"This union with wonder,
And rapture be seen,
Which nothing can sunder,
Without or within."
"Who shall separate us from the love of Christ? Shall tribulation, or distress," etc. "Nay, in all these things we are more than conquerors through him that loved us." Hart also says:
"The sinner that by precious faith,
Has felt his sins forgiven:
Is from that moment passed from death,
And sealed an heir of heaven."
"The sinner that truly believes,
And trusts in his crucified God;
His justification receives,
Redemption in full, through his blood."
There must be much and good fruit springing from a good tree (Matt. 7:16,17). Now we find the fruit that is not good, set forth in Isaiah chapter 5., where the church of God is compared to a vineyard that brought forth wild grapes, not good fruit. Everything that springs from nature is, in a spiritual sense, wild fruit. I told you I was a half-bred gardener, and I will illustrate this point by comparison with the mode of raising fruit trees. Perhaps some of you have partaken of some rich fruit today, good favoured peaches or nectarines. An ignorant person would take a stone from the finest of these fruits, and think by planting it to obtain a tree bearing good fruit; but he would find it come up a wild tree. A tree will come up that looks as well as the others, but its fruit will be wild because it wants budding, buds taken from a good tree and put into the wild stock, when perhaps one out of every four or five will take or form a union. There must be a budding into Christ in like manner. Perhaps you may say, you had better have been a gardener than a preacher. And this might appear to be true; but I did not make myself a preacher: God made me, not unwillingly for he made me willing in the day of his power. I know very little about anything, but I know my own foolishness, and that is a great thing to learn. That without God I can do nothing. Here I have the promise of God who says that the wayfaring man, though a fool, shall not err in the way. "If any man among you seemeth to be wise in this world, let become a fool that he may be wise."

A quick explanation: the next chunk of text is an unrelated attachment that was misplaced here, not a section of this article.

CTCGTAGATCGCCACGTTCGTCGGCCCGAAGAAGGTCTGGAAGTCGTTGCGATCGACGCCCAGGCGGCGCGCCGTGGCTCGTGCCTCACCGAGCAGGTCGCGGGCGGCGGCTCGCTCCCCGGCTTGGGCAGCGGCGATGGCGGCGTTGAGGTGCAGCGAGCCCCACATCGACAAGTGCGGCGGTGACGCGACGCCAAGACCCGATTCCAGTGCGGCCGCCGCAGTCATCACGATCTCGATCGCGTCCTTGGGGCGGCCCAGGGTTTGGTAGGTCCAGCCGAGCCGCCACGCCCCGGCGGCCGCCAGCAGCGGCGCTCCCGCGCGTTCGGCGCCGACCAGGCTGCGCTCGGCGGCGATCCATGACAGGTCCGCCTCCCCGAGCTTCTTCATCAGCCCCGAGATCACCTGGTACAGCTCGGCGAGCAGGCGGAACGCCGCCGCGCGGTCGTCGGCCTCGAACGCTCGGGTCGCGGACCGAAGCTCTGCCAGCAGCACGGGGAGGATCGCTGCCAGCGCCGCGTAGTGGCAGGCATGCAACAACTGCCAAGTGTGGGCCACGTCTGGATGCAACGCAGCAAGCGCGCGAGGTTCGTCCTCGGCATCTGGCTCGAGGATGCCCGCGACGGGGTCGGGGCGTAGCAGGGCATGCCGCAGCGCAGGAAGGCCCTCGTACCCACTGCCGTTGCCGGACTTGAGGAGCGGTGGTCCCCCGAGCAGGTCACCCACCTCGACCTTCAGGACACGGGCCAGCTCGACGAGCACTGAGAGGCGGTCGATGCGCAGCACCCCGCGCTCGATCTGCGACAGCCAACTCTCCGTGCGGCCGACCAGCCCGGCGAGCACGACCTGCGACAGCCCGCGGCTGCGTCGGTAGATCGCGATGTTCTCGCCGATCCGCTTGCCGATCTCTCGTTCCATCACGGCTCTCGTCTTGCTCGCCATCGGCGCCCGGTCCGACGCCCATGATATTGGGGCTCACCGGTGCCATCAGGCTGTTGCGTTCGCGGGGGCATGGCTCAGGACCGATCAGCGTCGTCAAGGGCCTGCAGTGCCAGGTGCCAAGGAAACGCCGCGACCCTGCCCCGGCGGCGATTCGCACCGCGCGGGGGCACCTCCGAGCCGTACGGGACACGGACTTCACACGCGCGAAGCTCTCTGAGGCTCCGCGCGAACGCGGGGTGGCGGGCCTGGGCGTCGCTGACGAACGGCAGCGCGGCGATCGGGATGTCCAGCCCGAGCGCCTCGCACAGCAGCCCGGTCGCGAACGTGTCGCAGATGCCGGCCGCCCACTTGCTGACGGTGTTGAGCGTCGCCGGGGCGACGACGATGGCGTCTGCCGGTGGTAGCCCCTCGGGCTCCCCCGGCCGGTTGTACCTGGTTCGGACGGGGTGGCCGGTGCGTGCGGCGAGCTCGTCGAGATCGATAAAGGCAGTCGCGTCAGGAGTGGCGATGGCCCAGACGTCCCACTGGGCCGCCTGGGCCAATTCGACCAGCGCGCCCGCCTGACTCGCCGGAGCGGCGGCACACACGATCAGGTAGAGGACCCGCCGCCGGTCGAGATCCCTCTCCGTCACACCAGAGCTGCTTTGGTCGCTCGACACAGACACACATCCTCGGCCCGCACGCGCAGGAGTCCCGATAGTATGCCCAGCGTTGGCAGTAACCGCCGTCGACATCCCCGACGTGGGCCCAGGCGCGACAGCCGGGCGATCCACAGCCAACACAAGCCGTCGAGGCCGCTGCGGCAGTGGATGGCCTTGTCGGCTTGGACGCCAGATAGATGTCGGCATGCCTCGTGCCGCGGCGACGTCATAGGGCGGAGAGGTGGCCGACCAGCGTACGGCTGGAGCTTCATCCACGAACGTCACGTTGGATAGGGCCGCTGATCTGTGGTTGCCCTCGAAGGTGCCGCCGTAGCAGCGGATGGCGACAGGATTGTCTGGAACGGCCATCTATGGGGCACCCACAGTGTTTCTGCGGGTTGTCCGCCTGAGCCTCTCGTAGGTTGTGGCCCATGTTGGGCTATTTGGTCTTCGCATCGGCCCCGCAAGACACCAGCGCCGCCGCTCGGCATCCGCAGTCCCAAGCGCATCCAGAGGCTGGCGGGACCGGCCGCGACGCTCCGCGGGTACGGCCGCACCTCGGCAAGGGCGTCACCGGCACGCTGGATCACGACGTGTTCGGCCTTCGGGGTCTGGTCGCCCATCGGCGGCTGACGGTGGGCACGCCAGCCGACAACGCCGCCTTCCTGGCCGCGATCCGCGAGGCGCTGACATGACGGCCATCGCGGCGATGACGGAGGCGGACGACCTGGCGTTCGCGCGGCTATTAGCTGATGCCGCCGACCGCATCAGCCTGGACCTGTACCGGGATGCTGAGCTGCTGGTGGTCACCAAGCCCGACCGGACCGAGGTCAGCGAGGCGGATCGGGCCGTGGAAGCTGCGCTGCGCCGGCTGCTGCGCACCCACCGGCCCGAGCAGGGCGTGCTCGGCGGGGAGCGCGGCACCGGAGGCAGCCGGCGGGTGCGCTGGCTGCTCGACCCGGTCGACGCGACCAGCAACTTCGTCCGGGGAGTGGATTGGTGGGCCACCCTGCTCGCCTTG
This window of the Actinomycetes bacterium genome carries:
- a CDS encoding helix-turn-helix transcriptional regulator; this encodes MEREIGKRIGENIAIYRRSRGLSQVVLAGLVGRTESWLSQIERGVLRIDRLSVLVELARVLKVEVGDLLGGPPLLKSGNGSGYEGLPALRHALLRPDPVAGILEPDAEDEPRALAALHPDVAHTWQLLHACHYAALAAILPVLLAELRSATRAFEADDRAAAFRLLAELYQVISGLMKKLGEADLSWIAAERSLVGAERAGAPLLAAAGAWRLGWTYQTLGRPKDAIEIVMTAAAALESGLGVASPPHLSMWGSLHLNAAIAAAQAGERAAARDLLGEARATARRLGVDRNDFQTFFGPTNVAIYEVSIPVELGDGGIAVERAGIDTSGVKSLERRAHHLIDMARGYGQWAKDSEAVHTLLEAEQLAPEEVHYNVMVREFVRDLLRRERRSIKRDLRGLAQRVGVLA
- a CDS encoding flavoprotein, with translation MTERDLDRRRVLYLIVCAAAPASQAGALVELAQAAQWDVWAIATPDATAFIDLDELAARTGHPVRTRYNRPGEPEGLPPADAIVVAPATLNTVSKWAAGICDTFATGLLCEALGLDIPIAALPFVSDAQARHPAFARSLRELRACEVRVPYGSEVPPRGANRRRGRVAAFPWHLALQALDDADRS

What are these fruits of the Spirit? First, They are internal fruits, as set forth in Gal. 5:22,23: "Love, joy, peace, long-suffering, gentleness, goodness, faith, meekness, temperance." These things are seen of God, and gathered by God. They show the indwelling of the Holy Spirit. The carnal church knows nothing about these fruits. "Their vine is of the vine of Sodom, and of the fields of Gomorrah: their grapes are grapes of gall, their clusters are bitter" (Deut. 32:32). How are the true fruits brought forth? It is said in Deut. 33:14, "The precious fruits brought forth by the sun." So it is in a spiritual sense. "Unto you that fear my name shall the Sun of Righteousness arise with healing in his wings" (Mal. 4:2). When the Lord melts the heart and humbles the spirit, these fruits are brought forth. Does not this rising of the Sun melt the heart in humility, compunction, and godly sorrow, working repentance? Love springs up directly. And here is the unity between Christ and the Holy Ghost. "Awake, O north wind, and come thou south: blow upon my garden, that the spices thereof may flow out. Let my beloved come into his garden and eat his pleasant fruits." These are Christ's fruits brought forth by the power and influence of the Holy Ghost. The north wind represents the cutting rebukes of the Spirit, and south the soft sweet gentle operations of it. It was asked of Job whether he could tell how his garments were warm, when the Lord quieteth the earth by the south wind (Job 37:17). So it is in the influence of the blessed Spirit. "The wind bloweth where it listeth, and thou hearest the sound thereof, but canst not tell whence it cometh nor whither it goeth." The wind is the Spirit. That blessed Comforter sweetly blows on the heart, so that the graces, thereof send forth a pleasant smell. "I am come into my garden, my sister, my spouse: I have gathered my myrrh with my spice: I have eaten my honeycomb with my honey; I have drunk my wine with my milk. Eat, O friends; drink, yea, drink abundantly, O beloved" (Songs 5:1). What precious words of a precious Christ! Has this been made known to you? This is the way of a personal application of the promises. I like the religion found in the night between the soul and God. "Let every man prove his own work, and then shall he have rejoicing in himself alone, and not in another" (Gal. 6:4). "But none saith, Where is God my maker, who giveth songs in the night" (Job 35:10). What a sweet thing is this, "By night on my bed I sought him whom my soul loveth" (Songs 3:1). When you awake up in the night, don't you find a feeling after God? Dorney in his Letters speaks of a hankering after Christ. I like the expression. Now I am feeling the pulse. Is there a breathing after Christ within you? "With my soul have I desired thee in the night" (Isa. 26:9). Hart says: